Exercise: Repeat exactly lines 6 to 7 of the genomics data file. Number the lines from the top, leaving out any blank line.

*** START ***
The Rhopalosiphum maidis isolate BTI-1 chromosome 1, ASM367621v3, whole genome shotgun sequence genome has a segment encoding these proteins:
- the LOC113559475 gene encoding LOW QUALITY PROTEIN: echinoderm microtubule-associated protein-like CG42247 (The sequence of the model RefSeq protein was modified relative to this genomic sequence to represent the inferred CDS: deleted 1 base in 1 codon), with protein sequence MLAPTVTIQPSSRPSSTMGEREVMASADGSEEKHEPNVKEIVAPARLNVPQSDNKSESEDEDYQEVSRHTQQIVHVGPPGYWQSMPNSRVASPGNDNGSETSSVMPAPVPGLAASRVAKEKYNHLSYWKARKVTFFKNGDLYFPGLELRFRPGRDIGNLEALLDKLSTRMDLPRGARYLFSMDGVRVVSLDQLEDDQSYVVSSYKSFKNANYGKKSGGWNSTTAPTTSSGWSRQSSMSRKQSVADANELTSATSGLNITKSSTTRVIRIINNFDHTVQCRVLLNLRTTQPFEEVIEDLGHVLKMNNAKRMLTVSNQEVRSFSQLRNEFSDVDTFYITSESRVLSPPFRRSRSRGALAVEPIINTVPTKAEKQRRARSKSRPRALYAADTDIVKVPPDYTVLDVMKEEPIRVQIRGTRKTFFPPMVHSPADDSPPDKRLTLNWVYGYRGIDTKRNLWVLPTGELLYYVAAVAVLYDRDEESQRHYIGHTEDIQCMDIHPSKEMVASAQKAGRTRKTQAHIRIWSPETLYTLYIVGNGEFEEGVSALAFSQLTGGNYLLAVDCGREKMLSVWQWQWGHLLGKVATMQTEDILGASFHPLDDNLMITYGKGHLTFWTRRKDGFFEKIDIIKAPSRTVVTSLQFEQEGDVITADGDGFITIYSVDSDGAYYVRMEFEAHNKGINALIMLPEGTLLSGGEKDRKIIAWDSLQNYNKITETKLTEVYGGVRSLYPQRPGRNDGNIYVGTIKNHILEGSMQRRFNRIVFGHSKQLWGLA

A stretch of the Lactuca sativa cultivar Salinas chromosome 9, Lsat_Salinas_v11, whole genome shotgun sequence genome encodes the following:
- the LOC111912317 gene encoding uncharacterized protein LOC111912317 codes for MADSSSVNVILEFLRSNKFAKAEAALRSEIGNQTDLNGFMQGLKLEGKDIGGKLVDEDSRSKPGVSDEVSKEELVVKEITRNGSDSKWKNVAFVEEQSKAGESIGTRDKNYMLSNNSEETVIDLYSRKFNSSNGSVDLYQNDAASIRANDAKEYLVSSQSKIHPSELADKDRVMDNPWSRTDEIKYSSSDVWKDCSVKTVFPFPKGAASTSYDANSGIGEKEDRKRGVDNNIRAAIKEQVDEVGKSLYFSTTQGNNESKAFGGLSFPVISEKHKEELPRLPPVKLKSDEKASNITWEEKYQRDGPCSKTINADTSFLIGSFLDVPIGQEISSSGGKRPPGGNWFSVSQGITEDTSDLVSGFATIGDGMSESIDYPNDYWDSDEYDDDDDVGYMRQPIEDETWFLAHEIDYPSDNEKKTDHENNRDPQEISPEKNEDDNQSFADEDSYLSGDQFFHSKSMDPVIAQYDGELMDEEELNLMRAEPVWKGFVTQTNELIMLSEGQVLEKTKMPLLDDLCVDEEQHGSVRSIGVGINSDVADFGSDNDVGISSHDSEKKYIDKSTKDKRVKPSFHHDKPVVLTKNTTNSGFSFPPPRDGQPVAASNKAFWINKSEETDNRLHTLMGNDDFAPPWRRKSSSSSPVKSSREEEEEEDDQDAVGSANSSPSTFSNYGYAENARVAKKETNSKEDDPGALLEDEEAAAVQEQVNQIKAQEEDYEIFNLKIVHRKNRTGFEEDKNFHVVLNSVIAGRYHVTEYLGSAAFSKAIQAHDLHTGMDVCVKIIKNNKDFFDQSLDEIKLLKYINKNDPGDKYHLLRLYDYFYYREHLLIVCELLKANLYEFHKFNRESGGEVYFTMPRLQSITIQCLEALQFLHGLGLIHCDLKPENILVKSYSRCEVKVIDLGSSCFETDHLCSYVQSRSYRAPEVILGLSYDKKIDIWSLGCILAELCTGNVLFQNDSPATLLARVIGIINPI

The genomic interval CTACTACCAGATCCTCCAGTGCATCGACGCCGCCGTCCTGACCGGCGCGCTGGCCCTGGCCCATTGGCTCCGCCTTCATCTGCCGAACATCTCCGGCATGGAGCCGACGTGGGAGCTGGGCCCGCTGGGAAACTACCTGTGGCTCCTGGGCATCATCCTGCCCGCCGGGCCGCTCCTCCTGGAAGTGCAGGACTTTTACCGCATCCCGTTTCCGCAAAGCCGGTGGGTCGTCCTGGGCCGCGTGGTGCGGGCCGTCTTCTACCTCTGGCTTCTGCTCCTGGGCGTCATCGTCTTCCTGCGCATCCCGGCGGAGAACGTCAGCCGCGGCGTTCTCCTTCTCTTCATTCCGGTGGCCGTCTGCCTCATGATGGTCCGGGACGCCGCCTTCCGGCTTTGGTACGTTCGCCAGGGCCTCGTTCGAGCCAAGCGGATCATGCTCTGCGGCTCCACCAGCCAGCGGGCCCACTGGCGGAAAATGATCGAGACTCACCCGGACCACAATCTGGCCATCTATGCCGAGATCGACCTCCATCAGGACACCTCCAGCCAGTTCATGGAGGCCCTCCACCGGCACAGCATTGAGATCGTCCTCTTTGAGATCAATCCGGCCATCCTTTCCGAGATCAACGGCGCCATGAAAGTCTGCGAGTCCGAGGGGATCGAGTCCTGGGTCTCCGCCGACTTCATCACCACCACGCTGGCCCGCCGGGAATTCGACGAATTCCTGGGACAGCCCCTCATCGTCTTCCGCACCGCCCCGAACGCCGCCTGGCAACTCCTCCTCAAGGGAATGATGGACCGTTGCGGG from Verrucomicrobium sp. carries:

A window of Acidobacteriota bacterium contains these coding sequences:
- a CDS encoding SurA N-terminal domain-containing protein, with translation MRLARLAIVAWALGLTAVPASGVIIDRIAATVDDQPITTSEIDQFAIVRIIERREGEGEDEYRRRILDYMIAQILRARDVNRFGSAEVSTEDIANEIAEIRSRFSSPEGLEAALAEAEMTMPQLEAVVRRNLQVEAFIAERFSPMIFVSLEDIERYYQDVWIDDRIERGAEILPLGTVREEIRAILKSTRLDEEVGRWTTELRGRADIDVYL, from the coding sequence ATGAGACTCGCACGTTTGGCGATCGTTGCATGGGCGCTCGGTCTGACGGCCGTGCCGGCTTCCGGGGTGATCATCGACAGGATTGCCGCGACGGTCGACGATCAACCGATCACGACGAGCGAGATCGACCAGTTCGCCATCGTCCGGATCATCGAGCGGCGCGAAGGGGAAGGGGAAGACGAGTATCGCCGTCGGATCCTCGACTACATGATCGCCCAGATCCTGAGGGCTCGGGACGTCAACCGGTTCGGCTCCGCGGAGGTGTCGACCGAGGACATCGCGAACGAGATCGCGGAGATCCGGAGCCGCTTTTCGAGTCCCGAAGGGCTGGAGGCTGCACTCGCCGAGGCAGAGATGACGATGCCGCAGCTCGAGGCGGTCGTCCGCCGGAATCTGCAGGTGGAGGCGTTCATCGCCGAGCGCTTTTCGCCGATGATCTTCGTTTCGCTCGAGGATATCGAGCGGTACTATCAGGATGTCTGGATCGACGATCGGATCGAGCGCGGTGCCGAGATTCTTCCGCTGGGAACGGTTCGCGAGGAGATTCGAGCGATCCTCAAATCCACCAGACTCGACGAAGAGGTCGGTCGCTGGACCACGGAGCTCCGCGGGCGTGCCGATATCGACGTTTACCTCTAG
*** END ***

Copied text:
A window of Acidobacteriota bacterium contains these coding sequences:
- a CDS encoding SurA N-terminal domain-containing protein, with translation MRLARLAIVAWALGLTAVPASGVIIDRIAATVDDQPITTSEIDQFAIVRIIERREGEGEDEYRRRILDYMIAQILRARDVNRFGSAEVSTEDIANEIAEIRSRFSSPEGLEAALAEAEMTMPQLEAVVRRNLQVEAFIAERFSPMIFVSLEDIERYYQDVWIDDRIERGAEILPLGTVREEIRAILKSTRLDEEVGRWTTELRGRADIDVYL, from the coding sequence ATGAGACTCGCACGTTTGGCGATCGTTGCATGGGCGCTCGGTCTGACGGCCGTGCCGGCTTCCGGGGTGATCATCGACAGGATTGCCGCGACGGTCGACGATCAACCGATCACGACGAGCGAGATCGACCAGTTCGCCATCGTCCGGATCATCGAGCGGCGCGAAGGGGAAGGGGAAGACGAGTATCGCCGTCGGATCCTCGACTACATGATCGCCCAGATCCTGAGGGCTCGGGACGTCAACCGGTTCGGCTCCGCGGAGGTGTCGACCGAGGACATCGCGAACGAGATCGCGGAGATCCGGAGCCGCTTTTCGAGTCCCGAAGGGCTGGAGGCTGCACTCGCCGAGGCAGAGATGACGATGCCGCAGCTCGAGGCGGTCGTCCGCCGGAATCTGCAGGTGGAGGCGTTCATCGCCGAGCGCTTTTCGCCGATGATCTTCGTTTCGCTCGAGGATATCGAGCGGTACTATCAGGATGTCTGGATCGACGATCGGATCGAGCGCGGTGCCGAGATTCTTCCGCTGGGAACGGTTCGCGAGGAGATTCGAGCGATCCTCAAATCCACCAGACTCGACGAAGAGGTCGGTCGCTGGACCACGGAGCTCCGCGGGCGTGCCGATATCGACGTTTACCTCTAG